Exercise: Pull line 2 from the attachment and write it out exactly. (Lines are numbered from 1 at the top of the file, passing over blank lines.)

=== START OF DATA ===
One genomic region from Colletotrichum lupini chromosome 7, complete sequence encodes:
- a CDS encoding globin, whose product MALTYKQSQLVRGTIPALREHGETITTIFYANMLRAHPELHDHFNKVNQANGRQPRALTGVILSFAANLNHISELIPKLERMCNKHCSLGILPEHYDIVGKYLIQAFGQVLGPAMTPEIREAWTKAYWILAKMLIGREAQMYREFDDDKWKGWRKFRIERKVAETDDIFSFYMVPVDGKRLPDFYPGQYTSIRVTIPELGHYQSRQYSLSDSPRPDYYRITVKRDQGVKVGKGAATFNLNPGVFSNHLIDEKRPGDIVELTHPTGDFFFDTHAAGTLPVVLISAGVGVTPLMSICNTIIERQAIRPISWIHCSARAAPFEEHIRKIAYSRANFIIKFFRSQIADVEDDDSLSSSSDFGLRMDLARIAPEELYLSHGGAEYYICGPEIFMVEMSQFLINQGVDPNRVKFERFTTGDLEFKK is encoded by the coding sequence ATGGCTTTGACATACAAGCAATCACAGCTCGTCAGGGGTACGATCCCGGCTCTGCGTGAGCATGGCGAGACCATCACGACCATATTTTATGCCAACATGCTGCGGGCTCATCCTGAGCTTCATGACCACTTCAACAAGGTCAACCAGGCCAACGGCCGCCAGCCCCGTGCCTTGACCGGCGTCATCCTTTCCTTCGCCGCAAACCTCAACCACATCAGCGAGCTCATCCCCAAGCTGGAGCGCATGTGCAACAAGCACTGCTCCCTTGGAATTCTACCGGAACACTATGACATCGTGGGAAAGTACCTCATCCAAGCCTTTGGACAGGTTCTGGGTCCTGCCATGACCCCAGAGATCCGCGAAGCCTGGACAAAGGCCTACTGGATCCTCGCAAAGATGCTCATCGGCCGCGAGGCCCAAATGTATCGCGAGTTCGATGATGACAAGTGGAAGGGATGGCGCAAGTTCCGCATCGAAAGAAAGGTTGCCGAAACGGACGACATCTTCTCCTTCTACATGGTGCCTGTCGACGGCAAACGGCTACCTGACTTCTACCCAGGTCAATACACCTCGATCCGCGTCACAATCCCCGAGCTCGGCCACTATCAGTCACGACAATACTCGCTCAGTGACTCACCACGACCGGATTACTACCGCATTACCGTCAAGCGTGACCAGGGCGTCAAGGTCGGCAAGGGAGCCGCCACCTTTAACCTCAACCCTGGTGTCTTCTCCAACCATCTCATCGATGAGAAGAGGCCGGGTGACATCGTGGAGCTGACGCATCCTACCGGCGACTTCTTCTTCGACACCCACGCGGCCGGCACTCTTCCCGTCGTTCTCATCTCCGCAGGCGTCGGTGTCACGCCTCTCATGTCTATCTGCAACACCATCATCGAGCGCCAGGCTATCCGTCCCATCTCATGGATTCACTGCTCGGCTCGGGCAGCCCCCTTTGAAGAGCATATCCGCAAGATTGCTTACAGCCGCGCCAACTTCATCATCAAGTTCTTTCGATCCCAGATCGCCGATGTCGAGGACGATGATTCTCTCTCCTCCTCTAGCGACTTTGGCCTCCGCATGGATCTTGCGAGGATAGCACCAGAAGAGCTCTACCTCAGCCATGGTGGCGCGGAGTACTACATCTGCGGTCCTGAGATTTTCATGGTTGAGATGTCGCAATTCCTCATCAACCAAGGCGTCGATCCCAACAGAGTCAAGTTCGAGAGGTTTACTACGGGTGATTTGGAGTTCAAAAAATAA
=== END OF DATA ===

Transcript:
- a CDS encoding globin, whose product MALTYKQSQLVRGTIPALREHGETITTIFYANMLRAHPELHDHFNKVNQANGRQPRALTGVILSFAANLNHISELIPKLERMCNKHCSLGILPEHYDIVGKYLIQAFGQVLGPAMTPEIREAWTKAYWILAKMLIGREAQMYREFDDDKWKGWRKFRIERKVAETDDIFSFYMVPVDGKRLPDFYPGQYTSIRVTIPELGHYQSRQYSLSDSPRPDYYRITVKRDQGVKVGKGAATFNLNPGVFSNHLIDEKRPGDIVELTHPTGDFFFDTHAAGTLPVVLISAGVGVTPLMSICNTIIERQAIRPISWIHCSARAAPFEEHIRKIAYSRANFIIKFFRSQIADVEDDDSLSSSSDFGLRMDLARIAPEELYLSHGGAEYYICGPEIFMVEMSQFLINQGVDPNRVKFERFTTGDLEFKK is encoded by the coding sequence ATGGCTTTGACATACAAGCAATCACAGCTCGTCAGGGGTACGATCCCGGCTCTGCGTGAGCATGGCGAGACCATCACGACCATATTTTATGCCAACATGCTGCGGGCTCATCCTGAGCTTCATGACCACTTCAACAAGGTCAACCAGGCCAACGGCCGCCAGCCCCGTGCCTTGACCGGCGTCATCCTTTCCTTCGCCGCAAACCTCAACCACATCAGCGAGCTCATCCCCAAGCTGGAGCGCATGTGCAACAAGCACTGCTCCCTTGGAATTCTACCGGAACACTATGACATCGTGGGAAAGTACCTCATCCAAGCCTTTGGACAGGTTCTGGGTCCTGCCATGACCCCAGAGATCCGCGAAGCCTGGACAAAGGCCTACTGGATCCTCGCAAAGATGCTCATCGGCCGCGAGGCCCAAATGTATCGCGAGTTCGATGATGACAAGTGGAAGGGATGGCGCAAGTTCCGCATCGAAAGAAAGGTTGCCGAAACGGACGACATCTTCTCCTTCTACATGGTGCCTGTCGACGGCAAACGGCTACCTGACTTCTACCCAGGTCAATACACCTCGATCCGCGTCACAATCCCCGAGCTCGGCCACTATCAGTCACGACAATACTCGCTCAGTGACTCACCACGACCGGATTACTACCGCATTACCGTCAAGCGTGACCAGGGCGTCAAGGTCGGCAAGGGAGCCGCCACCTTTAACCTCAACCCTGGTGTCTTCTCCAACCATCTCATCGATGAGAAGAGGCCGGGTGACATCGTGGAGCTGACGCATCCTACCGGCGACTTCTTCTTCGACACCCACGCGGCCGGCACTCTTCCCGTCGTTCTCATCTCCGCAGGCGTCGGTGTCACGCCTCTCATGTCTATCTGCAACACCATCATCGAGCGCCAGGCTATCCGTCCCATCTCATGGATTCACTGCTCGGCTCGGGCAGCCCCCTTTGAAGAGCATATCCGCAAGATTGCTTACAGCCGCGCCAACTTCATCATCAAGTTCTTTCGATCCCAGATCGCCGATGTCGAGGACGATGATTCTCTCTCCTCCTCTAGCGACTTTGGCCTCCGCATGGATCTTGCGAGGATAGCACCAGAAGAGCTCTACCTCAGCCATGGTGGCGCGGAGTACTACATCTGCGGTCCTGAGATTTTCATGGTTGAGATGTCGCAATTCCTCATCAACCAAGGCGTCGATCCCAACAGAGTCAAGTTCGAGAGGTTTACTACGGGTGATTTGGAGTTCAAAAAATAA